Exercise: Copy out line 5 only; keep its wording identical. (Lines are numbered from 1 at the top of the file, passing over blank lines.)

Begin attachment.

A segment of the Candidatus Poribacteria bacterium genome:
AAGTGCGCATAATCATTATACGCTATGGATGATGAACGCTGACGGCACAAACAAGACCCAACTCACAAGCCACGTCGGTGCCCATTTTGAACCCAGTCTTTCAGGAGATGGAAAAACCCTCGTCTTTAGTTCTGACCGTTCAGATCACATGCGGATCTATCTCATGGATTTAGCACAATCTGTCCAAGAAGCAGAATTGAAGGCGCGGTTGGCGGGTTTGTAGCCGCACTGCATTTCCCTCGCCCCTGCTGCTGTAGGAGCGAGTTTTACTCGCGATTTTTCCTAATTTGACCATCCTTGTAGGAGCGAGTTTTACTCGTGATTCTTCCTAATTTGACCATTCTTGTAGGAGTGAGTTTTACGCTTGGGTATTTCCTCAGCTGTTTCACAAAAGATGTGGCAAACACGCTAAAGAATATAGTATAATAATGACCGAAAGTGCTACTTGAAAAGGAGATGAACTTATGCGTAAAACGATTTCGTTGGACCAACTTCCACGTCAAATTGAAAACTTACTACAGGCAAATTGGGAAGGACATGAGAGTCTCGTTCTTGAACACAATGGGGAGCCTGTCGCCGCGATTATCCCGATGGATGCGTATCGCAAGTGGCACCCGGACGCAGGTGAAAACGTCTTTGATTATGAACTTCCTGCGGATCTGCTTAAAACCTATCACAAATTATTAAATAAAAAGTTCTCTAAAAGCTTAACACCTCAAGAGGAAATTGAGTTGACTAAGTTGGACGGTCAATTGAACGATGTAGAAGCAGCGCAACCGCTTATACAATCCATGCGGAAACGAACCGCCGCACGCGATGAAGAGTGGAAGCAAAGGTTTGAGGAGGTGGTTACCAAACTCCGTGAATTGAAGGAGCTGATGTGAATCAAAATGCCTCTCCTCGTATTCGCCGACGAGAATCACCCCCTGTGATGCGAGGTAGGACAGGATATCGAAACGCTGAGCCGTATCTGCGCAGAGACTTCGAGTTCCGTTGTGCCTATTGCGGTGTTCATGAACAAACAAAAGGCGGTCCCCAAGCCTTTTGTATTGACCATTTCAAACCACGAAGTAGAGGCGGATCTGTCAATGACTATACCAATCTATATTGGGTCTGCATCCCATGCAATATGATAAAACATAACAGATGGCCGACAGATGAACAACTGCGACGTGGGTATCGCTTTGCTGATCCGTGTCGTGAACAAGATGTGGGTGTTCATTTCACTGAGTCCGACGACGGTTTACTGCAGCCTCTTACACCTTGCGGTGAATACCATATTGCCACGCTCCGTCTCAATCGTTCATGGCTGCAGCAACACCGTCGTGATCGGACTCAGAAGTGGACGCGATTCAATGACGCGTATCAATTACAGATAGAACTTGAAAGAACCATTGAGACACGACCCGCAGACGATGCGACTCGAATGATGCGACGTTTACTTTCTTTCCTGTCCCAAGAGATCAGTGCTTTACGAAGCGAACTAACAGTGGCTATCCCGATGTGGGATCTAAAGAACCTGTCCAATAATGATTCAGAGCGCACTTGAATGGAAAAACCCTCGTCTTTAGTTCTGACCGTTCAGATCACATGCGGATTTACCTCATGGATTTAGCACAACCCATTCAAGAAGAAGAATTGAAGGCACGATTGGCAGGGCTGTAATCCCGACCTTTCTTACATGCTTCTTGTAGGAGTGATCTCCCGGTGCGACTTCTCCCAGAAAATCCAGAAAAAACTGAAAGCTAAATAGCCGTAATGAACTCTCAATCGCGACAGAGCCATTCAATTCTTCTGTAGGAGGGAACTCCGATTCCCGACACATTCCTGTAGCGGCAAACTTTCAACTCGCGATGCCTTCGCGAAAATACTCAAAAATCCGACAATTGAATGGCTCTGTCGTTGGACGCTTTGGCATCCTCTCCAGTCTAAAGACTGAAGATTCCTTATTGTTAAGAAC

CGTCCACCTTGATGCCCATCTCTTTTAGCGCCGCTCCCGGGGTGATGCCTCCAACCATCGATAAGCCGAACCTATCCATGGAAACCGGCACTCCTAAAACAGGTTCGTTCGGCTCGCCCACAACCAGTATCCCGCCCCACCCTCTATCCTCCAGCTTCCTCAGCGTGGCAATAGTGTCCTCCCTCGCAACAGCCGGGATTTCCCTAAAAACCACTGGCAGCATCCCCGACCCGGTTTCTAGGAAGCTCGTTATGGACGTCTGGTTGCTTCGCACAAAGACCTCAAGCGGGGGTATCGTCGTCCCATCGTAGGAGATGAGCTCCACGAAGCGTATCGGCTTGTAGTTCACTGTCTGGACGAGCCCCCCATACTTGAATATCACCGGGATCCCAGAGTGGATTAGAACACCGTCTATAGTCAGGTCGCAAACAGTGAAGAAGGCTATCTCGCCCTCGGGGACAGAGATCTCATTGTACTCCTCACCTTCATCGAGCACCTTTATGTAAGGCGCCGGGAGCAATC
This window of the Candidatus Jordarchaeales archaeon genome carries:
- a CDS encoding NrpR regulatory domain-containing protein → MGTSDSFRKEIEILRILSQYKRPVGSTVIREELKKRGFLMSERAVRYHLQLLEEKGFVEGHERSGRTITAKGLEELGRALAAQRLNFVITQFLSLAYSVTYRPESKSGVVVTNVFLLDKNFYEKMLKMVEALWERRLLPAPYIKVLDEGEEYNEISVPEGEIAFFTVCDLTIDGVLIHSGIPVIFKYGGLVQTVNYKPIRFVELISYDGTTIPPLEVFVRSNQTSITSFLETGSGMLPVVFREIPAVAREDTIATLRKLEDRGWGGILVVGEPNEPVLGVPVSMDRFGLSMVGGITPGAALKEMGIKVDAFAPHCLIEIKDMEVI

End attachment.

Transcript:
- a CDS encoding NrpR regulatory domain-containing protein → MGTSDSFRKEIEILRILSQYKRPVGSTVIREELKKRGFLMSERAVRYHLQLLEEKGFVEGHERSGRTITAKGLEELGRALAAQRLNFVITQFLSLAYSVTYRPESKSGVVVTNVFLLDKNFYEKMLKMVEALWERRLLPAPYIKVLDEGEEYNEISVPEGEIAFFTVCDLTIDGVLIHSGIPVIFKYGGLVQTVNYKPIRFVELISYDGTTIPPLEVFVRSNQTSITSFLETGSGMLPVVFREIPAVAREDTIATLRKLEDRGWGGILVVGEPNEPVLGVPVSMDRFGLSMVGGITPGAALKEMGIKVDAFAPHCLIEIKDMEVI